Lincoln High School softball head coach Dick Ryan, pictured right arguing a call in the bottom of the third inning of last yearâs Division I championship game against Coventry at Rhode Island College, has been named the National Federation of State High School Associationâs Coach of the Year for the Northeast Region. Ryan has guided the Lions to back-to-back state titles the past two seasons while compiling a perfect 43-0 mark. PHOTO BY ERNEST A. BROWN
LINCOLN --- The official announcement came during the second week of January, but Dick Ryan didnât realize that he received one of high schoolâs most prestigious coaching honors until late last week during his first visit of the year to Lincoln High.
âWe had our spring coaches meeting,â recalled the Lionsâ softball coach. âI stopped into (athletic director Brian Finebergâs) office and he told me, âHey, congratulations.â I said, âFor what?â and he said, âYou didnât get this?â and he showed me a copy of a letter that was in my mailbox at the school.â
That letter informed Ryan, who in his two seasons at the helm, led the Lions to an unblemished 43-0 record and consecutive Division I state titles, that he was the National Federation of State High School Associationâs Coach of the Year for the Northeast Region.
âI had a bunch of stuff, like scorebooks, in my mailbox, and the letter was in there,â Ryan said with a laugh. âI found out sometime in November from the Interscholastic League that I was nominated for the award, but when I didnât hear back, I figured I didnât get it and it was no big deal.â
But for Ryanâs family and friends and the community, it has been a big deal, and while the Woonsocket native, who turned 58 on Valentineâs Day, said it was nice to be recognized for the honor, he chose to deflect the credit toward the players who made winning the programâs first two state titles possible.
âI look at it as a little bit more publicity for the team,â he said. âItâs an award more for the girls and what they accomplished. They worked hard.â
And Ryan didnât stop there.
âThereâs a lot of people I have to thank for this (award), especially my wife, Jean, because she let me do this after working 30 years (for the Woonsocket Housing Authority),â he quickly noted. âItâs been fun and Iâve really enjoyed doing this.â
Ryan began coaching softball 17 years ago when his daughter, former Mount St. Charles All-State pitcher Kelly Ryan, started playing it at the age of six, and while he picked up a thing or two about softball over the next few years, he furthered his education when Kelly joined the Rhode Island Thunder.
âI thought I knew a lot about softball, but then I spent about nine or 10 years with Dave Lotti and I learned a lot from him,â he added. âHeâs a good friend and we have a great relationship. We had really good players and good teams and we played all over the country, so that was a good learning experience.â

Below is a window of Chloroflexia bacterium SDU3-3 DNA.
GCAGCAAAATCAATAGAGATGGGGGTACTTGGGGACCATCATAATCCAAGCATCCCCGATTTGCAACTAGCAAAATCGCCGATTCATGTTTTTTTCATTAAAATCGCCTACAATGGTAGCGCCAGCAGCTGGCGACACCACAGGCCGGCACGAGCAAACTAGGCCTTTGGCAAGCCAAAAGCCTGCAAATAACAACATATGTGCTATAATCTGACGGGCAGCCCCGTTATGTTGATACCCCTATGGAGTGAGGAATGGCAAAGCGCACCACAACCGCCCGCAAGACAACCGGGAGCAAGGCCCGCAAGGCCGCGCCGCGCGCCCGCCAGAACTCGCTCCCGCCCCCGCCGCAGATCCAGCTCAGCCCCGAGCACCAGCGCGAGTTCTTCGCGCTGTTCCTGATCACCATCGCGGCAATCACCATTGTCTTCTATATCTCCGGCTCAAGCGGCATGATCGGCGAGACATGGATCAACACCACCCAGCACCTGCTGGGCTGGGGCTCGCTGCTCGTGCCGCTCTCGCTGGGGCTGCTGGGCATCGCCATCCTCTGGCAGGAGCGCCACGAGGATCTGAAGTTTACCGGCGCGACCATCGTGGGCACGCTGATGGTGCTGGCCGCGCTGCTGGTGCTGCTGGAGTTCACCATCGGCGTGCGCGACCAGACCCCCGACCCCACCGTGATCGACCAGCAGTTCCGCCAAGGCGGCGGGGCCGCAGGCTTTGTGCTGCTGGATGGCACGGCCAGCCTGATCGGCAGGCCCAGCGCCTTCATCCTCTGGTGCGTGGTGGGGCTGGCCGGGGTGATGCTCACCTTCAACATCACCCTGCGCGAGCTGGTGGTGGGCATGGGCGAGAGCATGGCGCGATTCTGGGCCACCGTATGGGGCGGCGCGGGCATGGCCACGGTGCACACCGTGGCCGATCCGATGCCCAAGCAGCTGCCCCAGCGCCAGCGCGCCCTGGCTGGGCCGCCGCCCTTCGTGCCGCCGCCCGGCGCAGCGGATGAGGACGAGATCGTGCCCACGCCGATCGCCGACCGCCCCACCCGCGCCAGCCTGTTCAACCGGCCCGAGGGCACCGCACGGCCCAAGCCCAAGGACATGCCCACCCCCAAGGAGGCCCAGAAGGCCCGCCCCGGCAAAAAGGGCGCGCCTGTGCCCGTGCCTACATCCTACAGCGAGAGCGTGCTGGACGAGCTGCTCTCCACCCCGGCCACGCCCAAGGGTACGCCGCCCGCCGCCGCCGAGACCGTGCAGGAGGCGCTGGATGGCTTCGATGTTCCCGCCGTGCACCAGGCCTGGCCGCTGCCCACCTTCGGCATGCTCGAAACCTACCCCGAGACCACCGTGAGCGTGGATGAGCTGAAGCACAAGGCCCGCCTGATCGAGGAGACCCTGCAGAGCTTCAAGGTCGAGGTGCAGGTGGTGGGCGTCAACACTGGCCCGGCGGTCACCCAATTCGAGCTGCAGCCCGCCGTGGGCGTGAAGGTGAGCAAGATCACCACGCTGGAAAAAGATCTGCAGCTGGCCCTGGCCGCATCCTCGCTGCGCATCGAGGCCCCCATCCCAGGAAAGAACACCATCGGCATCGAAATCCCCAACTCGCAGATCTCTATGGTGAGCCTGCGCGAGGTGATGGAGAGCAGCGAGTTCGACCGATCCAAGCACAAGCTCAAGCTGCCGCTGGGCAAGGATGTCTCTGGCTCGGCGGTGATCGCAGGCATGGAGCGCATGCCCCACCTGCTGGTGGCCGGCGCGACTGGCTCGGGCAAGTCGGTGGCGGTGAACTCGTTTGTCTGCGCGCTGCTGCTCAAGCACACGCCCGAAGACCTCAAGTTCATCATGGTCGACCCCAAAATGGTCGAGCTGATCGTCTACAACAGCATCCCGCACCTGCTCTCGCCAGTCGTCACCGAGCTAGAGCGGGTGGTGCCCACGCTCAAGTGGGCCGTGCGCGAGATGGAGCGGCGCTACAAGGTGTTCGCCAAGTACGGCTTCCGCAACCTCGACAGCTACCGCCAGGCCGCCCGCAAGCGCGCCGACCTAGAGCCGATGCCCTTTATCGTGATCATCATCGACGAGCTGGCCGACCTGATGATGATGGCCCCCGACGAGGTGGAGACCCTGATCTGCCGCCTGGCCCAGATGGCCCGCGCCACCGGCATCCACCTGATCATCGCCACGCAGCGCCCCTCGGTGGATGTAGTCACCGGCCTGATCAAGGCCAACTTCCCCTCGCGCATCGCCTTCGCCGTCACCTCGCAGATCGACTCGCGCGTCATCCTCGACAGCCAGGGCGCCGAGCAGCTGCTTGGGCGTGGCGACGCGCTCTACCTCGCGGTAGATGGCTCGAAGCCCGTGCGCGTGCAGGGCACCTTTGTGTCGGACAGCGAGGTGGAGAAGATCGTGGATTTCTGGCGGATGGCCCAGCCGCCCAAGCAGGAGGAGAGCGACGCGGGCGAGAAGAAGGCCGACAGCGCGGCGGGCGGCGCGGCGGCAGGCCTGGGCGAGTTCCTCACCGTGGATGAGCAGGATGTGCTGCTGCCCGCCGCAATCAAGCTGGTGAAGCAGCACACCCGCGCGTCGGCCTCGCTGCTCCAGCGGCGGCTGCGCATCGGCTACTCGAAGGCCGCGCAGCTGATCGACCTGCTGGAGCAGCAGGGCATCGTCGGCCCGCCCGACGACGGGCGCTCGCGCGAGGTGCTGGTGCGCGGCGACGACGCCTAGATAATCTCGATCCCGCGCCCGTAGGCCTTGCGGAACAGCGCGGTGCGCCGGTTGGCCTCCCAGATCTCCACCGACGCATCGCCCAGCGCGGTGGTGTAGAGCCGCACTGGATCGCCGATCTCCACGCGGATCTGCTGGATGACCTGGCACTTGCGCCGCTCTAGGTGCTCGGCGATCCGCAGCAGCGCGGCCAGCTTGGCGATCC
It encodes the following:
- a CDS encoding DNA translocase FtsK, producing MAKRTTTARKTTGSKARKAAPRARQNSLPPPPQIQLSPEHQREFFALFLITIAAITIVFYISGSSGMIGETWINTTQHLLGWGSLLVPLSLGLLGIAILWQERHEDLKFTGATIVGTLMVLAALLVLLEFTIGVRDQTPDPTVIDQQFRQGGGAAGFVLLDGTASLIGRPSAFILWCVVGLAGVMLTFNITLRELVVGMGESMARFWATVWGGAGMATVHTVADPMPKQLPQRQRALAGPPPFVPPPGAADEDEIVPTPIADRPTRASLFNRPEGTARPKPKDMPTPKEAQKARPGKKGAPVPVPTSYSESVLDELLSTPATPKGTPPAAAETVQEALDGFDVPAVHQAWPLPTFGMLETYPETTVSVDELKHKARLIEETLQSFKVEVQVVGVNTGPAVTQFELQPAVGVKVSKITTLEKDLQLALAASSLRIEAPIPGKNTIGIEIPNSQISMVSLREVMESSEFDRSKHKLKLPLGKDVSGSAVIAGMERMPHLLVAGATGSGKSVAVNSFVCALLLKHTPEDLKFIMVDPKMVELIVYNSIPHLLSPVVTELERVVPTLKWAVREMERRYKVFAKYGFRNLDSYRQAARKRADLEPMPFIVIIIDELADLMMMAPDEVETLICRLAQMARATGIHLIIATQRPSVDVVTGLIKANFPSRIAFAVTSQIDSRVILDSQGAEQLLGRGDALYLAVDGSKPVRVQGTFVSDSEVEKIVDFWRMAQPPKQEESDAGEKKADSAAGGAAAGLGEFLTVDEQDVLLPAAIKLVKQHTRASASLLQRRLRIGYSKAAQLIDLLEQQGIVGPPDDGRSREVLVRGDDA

Ryan also acted as an assistant coach during the early 2000s for Woonsocket High, which won the Division II state crown in 2004, and Mount St. Charles and head coach Cliff Matthews in 2007 and 2008, which were his daughterâs junior and senior years.
After Kelly graduated and continued her career at Caldwell College in New Jersey, Ryan continued to spend his free time helping out with the Thunder and giving pitching lessons. But right before the 2012 season, he decided to âtry something differentâ and apply for a middle school coaching job.
âThat school never got back to me,â Ryan recalled. âBut Kelly said, âThereâs another coaching job open at Lincoln. Why donât you go out for that?â I said, âWhy not?â I ended up getting it and thatâs how everything worked out.â
In addition to coaching Lincoln during the spring, Ryan still spends most of the offseason scheduling pitching lessons at Serious Softball in Smithfield and DH Hitting in Pawtucket, and most of his pupils are currently enjoying exceptional high school careers.
âI was very happy to see Lexi Santurri from Bay View get a scholarship,â he said. âSheâs going to pitch for Trinity College. And I have another kid from Nipmuc who got a scholarship to Franklin Pierce and two from around here who were All-State last season, (North Smithfieldâs) Karissa Carlton and (St. Raphaelâs) Kaylee Sylvestre.
âItâs always great to see the kids that I teach do well, but the toughest thing is going up against them and theyâre on the other sideline. Thatâs not a good thing. You always want them to do so well because they spend a lot of time working with you.â
Ryan again expects to see quite a few familiar faces this spring trying to put away his Lions, and speaking of his team, heâs only a couple of weeks away from working with all his players and preparing for their title defense.
âIâm really looking forward to this yearâs team,â he said. âWe graduated two very good players, but we have seven kids back on defense and I think weâre going to be good again. Weâre going to have a nice year.â
Hopefully, for Ryan, as nice as the award he won.
âItâs a really nice honor,â he admitted. âIâm excited, but I think Kellyâs more excited than me about it. Itâs something I was able to do later in life, and Iâm really thankful for it.â
Follow Eric Benevides on Twitter @EricBen24
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